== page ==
Newspaper article International Herald Tribune

Law and Outlaws at War in Japan ; A City's Move to Root out Organized Crime Ignites Virulent Gangland Attacks

Newspaper article International Herald Tribune

Law and Outlaws at War in Japan ; A City's Move to Root out Organized Crime Ignites Virulent Gangland Attacks

Article excerpt

The authorities in an industrial region have taken on Japan's notorious crime syndicates, and the gangsters have hit back with violence and threats.

Two years ago, the authorities in this gritty rust belt region declared war on the yakuza, Japan's entrenched organized crime syndicates. And that is exactly what they got.

Since this city and other local governments strengthened regulations to confront the yakuza here -- making it a criminal offense for companies and individuals to do business with them -- there has been a death threat against Kitakyushu's mayor and his family, hand grenades tossed at the homes of corporate executives and a construction company chairman gunned down in front of his wife.

The police say these attacks, and many other lesser threats and intimidation tactics, are the doing of the Kudokai, a gang with more than 650 members that they call one of the most dangerous of the yakuza. The attacks have prompted the National Police Agency to propose giving law enforcement more powers to search and arrest gang members.

The yakuza remain a remarkably visible -- and durable -- presence in Japan, as they have been for centuries. But law enforcement officials say the violence in Kitakyushu may prove to be a turning point, by shocking a public that has become increasingly fed up.

Any romantic aura that may have enveloped the gangsters in the past is falling away, the authorities say. They say that the Japanese increasingly see the yakuza simply as mobsters, much like their counterparts in other countries, who make money from drugs, gambling and extortion, particularly from their favorite target, Japan's bloated construction industry.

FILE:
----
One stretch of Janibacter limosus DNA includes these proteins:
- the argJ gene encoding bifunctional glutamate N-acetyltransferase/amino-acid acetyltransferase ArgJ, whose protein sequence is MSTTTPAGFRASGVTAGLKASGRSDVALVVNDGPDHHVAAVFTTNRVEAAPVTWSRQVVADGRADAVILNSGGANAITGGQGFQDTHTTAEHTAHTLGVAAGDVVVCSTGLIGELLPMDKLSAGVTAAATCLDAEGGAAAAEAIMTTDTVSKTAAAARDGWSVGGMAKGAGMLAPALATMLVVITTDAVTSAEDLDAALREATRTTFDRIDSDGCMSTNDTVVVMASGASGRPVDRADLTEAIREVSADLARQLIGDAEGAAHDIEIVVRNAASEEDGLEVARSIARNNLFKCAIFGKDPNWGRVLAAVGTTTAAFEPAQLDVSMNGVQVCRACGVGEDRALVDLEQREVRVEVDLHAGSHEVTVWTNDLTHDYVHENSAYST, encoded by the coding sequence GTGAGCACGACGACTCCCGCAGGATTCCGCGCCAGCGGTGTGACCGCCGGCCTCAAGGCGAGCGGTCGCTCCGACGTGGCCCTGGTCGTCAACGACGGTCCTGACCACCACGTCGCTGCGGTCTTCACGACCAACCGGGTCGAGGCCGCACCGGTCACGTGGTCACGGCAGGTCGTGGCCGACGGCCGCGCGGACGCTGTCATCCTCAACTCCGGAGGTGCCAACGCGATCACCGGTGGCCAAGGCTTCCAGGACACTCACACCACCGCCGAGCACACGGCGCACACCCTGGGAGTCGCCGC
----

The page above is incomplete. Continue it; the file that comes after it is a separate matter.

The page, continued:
"People are now seeing the reality that the yakuza are not chivalrous, but just an antisocial force," said Kitakyushu's mayor, Kenji Kitahashi, who said he was not intimidated by the death threat. He said the violence had turned many residents against the yakuza for hurting this former steel-making city's efforts to lure new investment and jobs.

Since the early 1990s, Japan has tried four times to rein in the yakuza and has failed to make more than a dent in their numbers, now about 80,000 -- compared with estimates of 5,000 members of the American mafia at its height in the early 1960s. Like many Japanese gangs, the Kudokai maintains its own public headquarters, the Kudokai Hall, a four-story fortress-like white building surrounded by tall walls, barbed wire and security cameras that sits in the center of Kitakyushu, a city of one million residents.

Until recently, the gangs were a quietly accepted fact of life. The yakuza were tolerated because they helped Japan keep its streets safe by imposing the same rigid rules and hierarchy on the criminal world that are seen in the rest of Japanese society. But as Japan has developed into a modern, middle-class nation, it has also refashioned itself into a society that relies on courts and laws to keep order, not medieval outlaws. The growing intolerance of the underworld has been evident in recent scandals in which a top television comedian and the national sport of sumo were forced to cut ties with gangsters.

Still, many acknowledge, it has proved tough to cut ties completely.

"Society has used the yakuza for so long that it is hard to just get rid of them," said Chikashi Nakamura, 75, head of a Kitakyushu residents' association that has campaigned to drive out the Kudokai.

Lawyers and anti-mob activists say that the nation still remains reluctant to take the final step of outlawing the gangs outright, a step many have called for. There are fears that a ban could lead to what many call a mafia-ization of the gangs, driving them underground and removing their last restraints on violence against regular civilians.

"It has taken 30 years to get this far, and Japan still hesitates to crush these violent groups once and for all," said Naoyuki Fukasawa, a lawyer who specializes in defending citizens against organized crime. …

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